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Disney Pushed Toward Digital

Hand-drawn cartoons have been its stock in trade, but 3-D movies are bringing in bigger box office returns.

September 29, 2003|Richard Verrier and Claudia Eller | Times Staff Writers

In Walt Disney Co.'s upcoming animated tale "Brother Bear," an American Indian boy is transformed into a 7-foot grizzly and has trouble adjusting to his new body.

Meanwhile, Disney is undergoing a radical transformation of its own, experiencing wrenching internal changes in its bedrock animation business.

For the first time in decades, the entertainment giant that pioneered feature-length animation with 1937's "Snow White and the Seven Dwarfs" has no traditional animated big-budget movies in production.

The sea change comes as audiences and most Hollywood studios have largely shunned traditional, 2-D hand-drawn animation in favor of cartoons that feature dazzling, lifelike images generated on a computer.

"The realities are that consumer expectations are now driven by a new type of animation that has three dimensions," said Jeffrey Logsdon, a media analyst with Harris Nesbitt Gerard.

Two costly traditional animated features released in the last year, Disney's "Treasure Planet" and DreamWorks SKG's "Sinbad: Legend of the Seven Seas," bombed at the box office. By contrast came the soaring success of those studios' respective computer-generated blockbusters "Finding Nemo," in partnership with Pixar Animation Studios, and "Shrek," further helping to turn the animation industry on its head.

Most of Disney's competitors, including newcomer Sony Corp.'s Sony Pictures Entertainment, News Corp.-owned 20th Century Fox and AOL Time Warner Inc.-owned Warner Bros., are focused exclusively on producing digitally animated movies for their big-budget offerings.

Even Disney archrival DreamWorks, headed by former Disney Studios chief Jeffrey Katzenberg, who once banked heavily on costly 2-D fare, has abandoned hand-drawn animation for now. "Until audiences show some affection for 2-D, we're not going to get back into it," said DreamWorks spokeswoman Terry Press.

One of the rare exceptions in the march toward digital is Vivendi Universal's Universal Pictures, which along with Imagine Entertainment plans to produce a 2-D version of the classic children's series "Curious George." The studio originally had planned a more expensive digital version. It opted for a lower-cost 2-D format, viewing it as a better creative fit with the original book character.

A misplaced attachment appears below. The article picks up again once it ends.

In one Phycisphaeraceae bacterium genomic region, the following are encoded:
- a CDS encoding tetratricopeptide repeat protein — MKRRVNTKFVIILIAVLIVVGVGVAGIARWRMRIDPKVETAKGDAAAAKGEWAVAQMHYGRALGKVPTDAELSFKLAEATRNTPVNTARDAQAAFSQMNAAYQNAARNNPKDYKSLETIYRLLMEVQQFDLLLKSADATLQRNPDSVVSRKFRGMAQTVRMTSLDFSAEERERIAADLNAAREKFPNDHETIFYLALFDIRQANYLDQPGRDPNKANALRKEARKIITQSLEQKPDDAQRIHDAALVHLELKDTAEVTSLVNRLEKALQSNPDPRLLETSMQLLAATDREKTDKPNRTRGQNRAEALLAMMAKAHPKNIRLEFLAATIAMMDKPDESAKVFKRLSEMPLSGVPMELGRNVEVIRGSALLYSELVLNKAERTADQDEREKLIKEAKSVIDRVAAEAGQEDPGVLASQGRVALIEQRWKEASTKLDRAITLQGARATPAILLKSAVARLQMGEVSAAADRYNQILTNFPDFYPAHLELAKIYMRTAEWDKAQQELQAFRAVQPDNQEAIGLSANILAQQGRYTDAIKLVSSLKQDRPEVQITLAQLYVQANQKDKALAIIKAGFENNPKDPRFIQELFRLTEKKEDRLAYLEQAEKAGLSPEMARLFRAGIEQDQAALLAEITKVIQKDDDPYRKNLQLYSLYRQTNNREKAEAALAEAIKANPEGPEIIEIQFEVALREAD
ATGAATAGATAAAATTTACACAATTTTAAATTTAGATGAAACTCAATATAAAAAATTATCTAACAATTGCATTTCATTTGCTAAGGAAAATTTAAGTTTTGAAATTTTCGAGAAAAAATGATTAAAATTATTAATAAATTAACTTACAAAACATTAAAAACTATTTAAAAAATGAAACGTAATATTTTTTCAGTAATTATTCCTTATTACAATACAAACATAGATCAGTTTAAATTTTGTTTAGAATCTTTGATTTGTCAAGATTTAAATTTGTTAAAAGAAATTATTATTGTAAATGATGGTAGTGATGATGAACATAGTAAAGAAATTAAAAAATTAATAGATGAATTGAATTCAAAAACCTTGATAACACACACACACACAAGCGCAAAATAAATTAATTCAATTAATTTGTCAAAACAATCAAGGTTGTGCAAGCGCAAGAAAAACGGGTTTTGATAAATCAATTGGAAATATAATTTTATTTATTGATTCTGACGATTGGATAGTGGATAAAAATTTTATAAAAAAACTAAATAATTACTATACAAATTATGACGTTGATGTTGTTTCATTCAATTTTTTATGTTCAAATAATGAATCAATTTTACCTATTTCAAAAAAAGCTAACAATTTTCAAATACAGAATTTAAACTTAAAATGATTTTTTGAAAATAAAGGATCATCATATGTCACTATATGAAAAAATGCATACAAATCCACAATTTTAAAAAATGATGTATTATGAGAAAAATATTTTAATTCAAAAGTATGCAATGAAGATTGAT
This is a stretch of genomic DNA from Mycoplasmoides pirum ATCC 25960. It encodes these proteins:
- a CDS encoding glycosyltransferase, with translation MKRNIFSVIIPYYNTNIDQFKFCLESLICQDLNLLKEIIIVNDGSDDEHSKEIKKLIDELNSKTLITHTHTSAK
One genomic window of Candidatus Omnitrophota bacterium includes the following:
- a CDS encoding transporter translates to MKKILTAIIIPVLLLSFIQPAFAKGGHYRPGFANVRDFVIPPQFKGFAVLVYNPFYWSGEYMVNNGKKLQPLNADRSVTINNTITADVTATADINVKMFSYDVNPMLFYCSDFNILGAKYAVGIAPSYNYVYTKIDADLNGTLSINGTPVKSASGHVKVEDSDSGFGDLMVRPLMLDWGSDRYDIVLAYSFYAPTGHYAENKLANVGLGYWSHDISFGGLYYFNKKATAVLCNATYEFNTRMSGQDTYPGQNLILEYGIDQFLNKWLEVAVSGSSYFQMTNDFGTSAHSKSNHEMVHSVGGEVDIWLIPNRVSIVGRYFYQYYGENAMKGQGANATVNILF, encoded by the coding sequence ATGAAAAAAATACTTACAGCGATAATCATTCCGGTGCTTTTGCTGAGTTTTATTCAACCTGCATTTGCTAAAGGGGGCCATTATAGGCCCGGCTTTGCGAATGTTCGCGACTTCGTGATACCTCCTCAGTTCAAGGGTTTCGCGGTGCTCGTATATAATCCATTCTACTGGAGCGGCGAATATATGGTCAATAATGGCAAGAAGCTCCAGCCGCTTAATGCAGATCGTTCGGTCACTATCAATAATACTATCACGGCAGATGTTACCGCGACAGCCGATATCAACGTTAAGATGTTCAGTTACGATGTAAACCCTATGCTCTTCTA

Viacom Inc.-owned Nickelodeon Movies has a couple of 2-D movies in the pipeline, but its slate is heavily dominated by computer-generated or mixed-media animation projects, including a 3-D version of "Mighty Mouse," to be directed by live-action filmmaker John Woo.

The 3-D technique "lets us create worlds never seen before, and that's what people look for on the big screen," said Nickelodeon Senior Vice President Julia Pistor.

To be sure, the industry will closely watch the performance of the 2-D "Brother Bear" for what it may portend about traditional animated movies.

The film, which opens in Los Angeles and New York on Oct. 24 and premieres nationwide Nov. 1, is one of only two remaining major 2-D movies in the company's lineup. It will be followed by next year's "Home on the Range," which also has wrapped up production. Each film cost about $100 million.

Animators in Orlando, Fla., are working on a third movie, tentatively called "A Few Good Ghosts" (formerly "My Peoples"), which is half computer-generated and half 2-D.

Disney animation chief David Stainton, plucked from the company's ranks in January to turn around the struggling animation division, stressed Friday that Disney was by no means abandoning its traditional medium.

"I absolutely stand firm that 2-D is not dead," said Stainton, noting the company has several ideas for movies that may end up as traditional animated productions or blends of various media. "It really depends on the filmmakers' vision and story. The technique is a secondary consideration."

But Stainton also has made clear that 3-D increasingly will play a larger role in Disney's future. Stainton, who prides himself on breaking conventions in Disney's storied division, shocked longtime animators this year when he asked them to produce classic fairy tales such as "The Snow Queen" and "Rapunzel" entirely on computers.

"It's very important to recognize that artists are always looking for new tools and better ways to express their vision," Stainton said.

Although Stainton had nothing to do with the development or production of "Brother Bear" or "Home on the Range," their performances are pivotal for the executive who was tapped to rejuvenate a division that has been rocked by massive layoffs, deep cost cuts and a painful changeover to the digital world.

In December, Disney animators received an internal e-mail alerting them that the tools of their trade were being sold at a company auction in an off-site warehouse. Among the items listed in the memo was an animation desk for $1,299; a story board for $54.15; and a 6-foot-tall cabinet for stacking scenes for $64.95.

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